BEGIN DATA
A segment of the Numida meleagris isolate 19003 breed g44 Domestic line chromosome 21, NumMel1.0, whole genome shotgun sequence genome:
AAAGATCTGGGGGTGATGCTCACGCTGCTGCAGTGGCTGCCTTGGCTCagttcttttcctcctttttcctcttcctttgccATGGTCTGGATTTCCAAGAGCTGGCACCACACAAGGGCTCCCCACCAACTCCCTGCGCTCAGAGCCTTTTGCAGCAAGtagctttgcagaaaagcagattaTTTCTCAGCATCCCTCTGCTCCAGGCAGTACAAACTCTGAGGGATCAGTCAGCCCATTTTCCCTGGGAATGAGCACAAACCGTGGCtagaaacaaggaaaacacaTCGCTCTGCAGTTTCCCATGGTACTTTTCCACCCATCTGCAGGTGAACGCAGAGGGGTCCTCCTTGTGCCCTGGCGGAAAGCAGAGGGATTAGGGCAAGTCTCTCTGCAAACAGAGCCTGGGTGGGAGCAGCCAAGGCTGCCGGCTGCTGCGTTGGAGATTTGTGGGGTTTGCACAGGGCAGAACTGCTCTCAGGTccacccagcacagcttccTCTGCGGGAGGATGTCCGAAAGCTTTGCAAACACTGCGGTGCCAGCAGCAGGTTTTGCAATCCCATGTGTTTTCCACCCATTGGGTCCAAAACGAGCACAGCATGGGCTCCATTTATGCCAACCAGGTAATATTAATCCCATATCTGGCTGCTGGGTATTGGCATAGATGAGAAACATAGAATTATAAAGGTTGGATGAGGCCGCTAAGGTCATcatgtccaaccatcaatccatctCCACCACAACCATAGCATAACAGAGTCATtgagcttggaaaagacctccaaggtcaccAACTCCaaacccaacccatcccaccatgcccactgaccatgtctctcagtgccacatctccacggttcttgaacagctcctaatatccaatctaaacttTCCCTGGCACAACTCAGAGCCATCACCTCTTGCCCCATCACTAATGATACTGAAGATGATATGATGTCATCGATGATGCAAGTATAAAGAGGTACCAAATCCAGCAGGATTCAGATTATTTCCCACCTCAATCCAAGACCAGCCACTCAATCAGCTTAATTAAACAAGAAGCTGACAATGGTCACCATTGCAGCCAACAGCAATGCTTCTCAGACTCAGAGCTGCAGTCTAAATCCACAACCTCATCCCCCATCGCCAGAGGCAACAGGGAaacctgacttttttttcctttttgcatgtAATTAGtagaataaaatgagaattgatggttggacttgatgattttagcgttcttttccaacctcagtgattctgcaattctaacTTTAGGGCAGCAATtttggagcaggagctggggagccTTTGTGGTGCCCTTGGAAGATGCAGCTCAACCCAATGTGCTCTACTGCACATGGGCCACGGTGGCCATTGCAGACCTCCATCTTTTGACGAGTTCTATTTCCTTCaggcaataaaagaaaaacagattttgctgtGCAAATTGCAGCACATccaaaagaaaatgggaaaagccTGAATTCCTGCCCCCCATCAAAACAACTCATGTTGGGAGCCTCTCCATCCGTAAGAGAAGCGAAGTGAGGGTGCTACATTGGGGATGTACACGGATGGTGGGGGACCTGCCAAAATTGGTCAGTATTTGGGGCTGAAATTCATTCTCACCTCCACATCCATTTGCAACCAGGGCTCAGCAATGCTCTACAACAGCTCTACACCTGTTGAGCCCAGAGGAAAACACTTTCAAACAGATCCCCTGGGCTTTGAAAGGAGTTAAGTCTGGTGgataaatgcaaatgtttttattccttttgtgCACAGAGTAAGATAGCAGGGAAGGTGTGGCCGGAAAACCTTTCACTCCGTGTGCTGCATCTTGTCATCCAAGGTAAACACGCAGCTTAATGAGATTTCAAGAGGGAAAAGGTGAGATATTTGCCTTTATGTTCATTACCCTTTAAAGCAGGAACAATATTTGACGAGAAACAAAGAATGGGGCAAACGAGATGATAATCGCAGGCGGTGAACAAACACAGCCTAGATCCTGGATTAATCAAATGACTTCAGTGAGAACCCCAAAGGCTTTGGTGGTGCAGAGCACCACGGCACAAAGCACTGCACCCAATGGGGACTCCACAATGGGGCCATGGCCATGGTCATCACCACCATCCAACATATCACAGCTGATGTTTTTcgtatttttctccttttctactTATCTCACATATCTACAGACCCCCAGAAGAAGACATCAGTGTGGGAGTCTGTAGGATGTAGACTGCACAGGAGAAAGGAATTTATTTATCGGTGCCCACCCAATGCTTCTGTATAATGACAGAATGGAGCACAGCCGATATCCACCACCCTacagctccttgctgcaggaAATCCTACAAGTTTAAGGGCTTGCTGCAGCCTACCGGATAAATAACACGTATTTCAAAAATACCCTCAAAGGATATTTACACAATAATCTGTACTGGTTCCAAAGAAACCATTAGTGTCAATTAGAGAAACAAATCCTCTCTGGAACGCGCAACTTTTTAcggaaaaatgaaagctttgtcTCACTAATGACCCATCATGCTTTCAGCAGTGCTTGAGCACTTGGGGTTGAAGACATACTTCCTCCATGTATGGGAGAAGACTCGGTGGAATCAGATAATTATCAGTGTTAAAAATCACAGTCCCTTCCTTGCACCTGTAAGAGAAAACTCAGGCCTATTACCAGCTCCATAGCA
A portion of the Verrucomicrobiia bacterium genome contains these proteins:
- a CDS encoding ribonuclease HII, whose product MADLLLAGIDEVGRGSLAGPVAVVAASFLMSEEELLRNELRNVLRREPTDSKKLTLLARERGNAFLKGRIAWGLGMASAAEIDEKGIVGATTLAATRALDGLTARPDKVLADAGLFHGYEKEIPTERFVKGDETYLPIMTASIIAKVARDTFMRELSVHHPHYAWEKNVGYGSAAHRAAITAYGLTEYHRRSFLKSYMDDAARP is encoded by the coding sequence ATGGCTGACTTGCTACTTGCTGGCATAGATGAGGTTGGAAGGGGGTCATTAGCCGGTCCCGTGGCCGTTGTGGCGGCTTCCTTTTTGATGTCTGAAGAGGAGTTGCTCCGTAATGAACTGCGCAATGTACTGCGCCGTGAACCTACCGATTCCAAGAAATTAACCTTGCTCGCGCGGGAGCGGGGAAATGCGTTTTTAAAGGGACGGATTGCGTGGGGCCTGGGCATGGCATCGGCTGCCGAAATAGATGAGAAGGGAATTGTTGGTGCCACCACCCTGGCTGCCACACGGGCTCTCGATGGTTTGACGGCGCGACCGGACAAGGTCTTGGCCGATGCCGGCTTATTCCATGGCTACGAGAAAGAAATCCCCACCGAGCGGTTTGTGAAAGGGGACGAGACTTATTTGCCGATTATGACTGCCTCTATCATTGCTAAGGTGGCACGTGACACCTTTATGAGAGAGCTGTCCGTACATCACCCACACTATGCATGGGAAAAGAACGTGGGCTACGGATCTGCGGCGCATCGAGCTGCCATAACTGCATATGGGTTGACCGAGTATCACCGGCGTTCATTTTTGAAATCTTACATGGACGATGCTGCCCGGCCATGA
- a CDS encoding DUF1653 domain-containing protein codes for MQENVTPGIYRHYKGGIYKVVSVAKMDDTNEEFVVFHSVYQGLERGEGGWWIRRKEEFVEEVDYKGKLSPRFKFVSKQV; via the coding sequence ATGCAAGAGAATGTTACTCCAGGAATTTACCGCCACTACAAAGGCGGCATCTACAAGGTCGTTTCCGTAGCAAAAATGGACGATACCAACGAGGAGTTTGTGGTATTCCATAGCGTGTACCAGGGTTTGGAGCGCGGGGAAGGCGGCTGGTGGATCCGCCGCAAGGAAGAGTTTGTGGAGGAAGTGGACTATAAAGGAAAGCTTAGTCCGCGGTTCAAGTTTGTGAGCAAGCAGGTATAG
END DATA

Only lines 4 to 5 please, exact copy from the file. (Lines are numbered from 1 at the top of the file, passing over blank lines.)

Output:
- a CDS encoding ribonuclease HII, whose product MADLLLAGIDEVGRGSLAGPVAVVAASFLMSEEELLRNELRNVLRREPTDSKKLTLLARERGNAFLKGRIAWGLGMASAAEIDEKGIVGATTLAATRALDGLTARPDKVLADAGLFHGYEKEIPTERFVKGDETYLPIMTASIIAKVARDTFMRELSVHHPHYAWEKNVGYGSAAHRAAITAYGLTEYHRRSFLKSYMDDAARP is encoded by the coding sequence ATGGCTGACTTGCTACTTGCTGGCATAGATGAGGTTGGAAGGGGGTCATTAGCCGGTCCCGTGGCCGTTGTGGCGGCTTCCTTTTTGATGTCTGAAGAGGAGTTGCTCCGTAATGAACTGCGCAATGTACTGCGCCGTGAACCTACCGATTCCAAGAAATTAACCTTGCTCGCGCGGGAGCGGGGAAATGCGTTTTTAAAGGGACGGATTGCGTGGGGCCTGGGCATGGCATCGGCTGCCGAAATAGATGAGAAGGGAATTGTTGGTGCCACCACCCTGGCTGCCACACGGGCTCTCGATGGTTTGACGGCGCGACCGGACAAGGTCTTGGCCGATGCCGGCTTATTCCATGGCTACGAGAAAGAAATCCCCACCGAGCGGTTTGTGAAAGGGGACGAGACTTATTTGCCGATTATGACTGCCTCTATCATTGCTAAGGTGGCACGTGACACCTTTATGAGAGAGCTGTCCGTACATCACCCACACTATGCATGGGAAAAGAACGTGGGCTACGGATCTGCGGCGCATCGAGCTGCCATAACTGCATATGGGTTGACCGAGTATCACCGGCGTTCATTTTTGAAATCTTACATGGACGATGCTGCCCGGCCATGA
- a CDS encoding DUF1653 domain-containing protein codes for MQENVTPGIYRHYKGGIYKVVSVAKMDDTNEEFVVFHSVYQGLERGEGGWWIRRKEEFVEEVDYKGKLSPRFKFVSKQV; via the coding sequence ATGCAAGAGAATGTTACTCCAGGAATTTACCGCCACTACAAAGGCGGCATCTACAAGGTCGTTTCCGTAGCAAAAATGGACGATACCAACGAGGAGTTTGTGGTATTCCATAGCGTGTACCAGGGTTTGGAGCGCGGGGAAGGCGGCTGGTGGATCCGCCGCAAGGAAGAGTTTGTGGAGGAAGTGGACTATAAAGGAAAGCTTAGTCCGCGGTTCAAGTTTGTGAGCAAGCAGGTATAG